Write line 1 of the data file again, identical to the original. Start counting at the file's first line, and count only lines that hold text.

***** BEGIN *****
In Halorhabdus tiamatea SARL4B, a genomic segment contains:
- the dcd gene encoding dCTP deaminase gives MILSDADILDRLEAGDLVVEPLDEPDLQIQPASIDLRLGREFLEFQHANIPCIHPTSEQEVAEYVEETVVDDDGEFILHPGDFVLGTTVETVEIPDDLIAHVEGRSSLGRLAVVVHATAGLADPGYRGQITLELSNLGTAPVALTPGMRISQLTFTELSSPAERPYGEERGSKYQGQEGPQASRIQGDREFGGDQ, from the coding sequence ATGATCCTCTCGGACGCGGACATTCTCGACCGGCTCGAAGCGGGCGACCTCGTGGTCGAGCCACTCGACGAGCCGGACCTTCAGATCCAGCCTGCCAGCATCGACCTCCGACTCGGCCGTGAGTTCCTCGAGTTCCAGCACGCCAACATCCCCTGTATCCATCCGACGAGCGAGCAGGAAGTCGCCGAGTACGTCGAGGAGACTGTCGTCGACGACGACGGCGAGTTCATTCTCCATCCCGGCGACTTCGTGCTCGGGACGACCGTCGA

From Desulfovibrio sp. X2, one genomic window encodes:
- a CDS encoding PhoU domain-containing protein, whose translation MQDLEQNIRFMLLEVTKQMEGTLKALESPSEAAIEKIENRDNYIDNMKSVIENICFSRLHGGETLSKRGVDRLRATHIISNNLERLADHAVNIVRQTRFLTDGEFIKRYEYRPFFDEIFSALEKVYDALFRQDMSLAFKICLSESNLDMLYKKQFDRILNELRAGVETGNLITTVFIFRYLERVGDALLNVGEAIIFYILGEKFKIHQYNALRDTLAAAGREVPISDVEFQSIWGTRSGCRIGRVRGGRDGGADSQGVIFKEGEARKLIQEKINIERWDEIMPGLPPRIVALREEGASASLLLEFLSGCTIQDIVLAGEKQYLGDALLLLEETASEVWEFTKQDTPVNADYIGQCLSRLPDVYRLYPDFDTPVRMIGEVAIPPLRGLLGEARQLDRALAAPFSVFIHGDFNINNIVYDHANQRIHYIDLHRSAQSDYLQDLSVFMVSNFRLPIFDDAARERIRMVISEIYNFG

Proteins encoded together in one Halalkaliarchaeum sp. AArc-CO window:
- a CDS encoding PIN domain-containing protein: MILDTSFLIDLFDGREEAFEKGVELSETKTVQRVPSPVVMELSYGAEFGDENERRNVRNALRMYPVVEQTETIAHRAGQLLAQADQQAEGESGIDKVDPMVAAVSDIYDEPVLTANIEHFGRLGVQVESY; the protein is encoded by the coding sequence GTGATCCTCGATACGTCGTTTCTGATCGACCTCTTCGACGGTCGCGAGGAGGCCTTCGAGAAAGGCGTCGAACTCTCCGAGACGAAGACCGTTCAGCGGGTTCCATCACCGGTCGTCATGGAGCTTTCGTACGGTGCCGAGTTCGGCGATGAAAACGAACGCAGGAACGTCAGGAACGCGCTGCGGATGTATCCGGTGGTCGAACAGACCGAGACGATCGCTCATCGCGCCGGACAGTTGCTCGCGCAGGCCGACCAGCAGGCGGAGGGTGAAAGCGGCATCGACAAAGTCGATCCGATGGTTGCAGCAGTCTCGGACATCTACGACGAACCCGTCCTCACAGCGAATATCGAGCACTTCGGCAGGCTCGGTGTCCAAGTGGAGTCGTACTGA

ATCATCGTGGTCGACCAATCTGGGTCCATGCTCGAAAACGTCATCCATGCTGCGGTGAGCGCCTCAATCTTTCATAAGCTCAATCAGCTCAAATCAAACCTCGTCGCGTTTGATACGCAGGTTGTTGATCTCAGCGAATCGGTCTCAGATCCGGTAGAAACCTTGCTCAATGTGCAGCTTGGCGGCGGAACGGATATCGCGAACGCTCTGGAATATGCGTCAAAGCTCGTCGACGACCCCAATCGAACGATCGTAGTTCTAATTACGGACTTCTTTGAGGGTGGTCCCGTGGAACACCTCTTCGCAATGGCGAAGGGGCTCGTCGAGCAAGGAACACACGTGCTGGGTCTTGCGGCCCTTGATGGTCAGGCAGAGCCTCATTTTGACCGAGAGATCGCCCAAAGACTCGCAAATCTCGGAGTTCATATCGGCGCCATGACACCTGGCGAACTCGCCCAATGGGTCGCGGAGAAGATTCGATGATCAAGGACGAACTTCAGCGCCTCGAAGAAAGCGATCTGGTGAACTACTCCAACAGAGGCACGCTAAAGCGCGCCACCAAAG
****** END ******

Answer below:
In Halorhabdus tiamatea SARL4B, a genomic segment contains: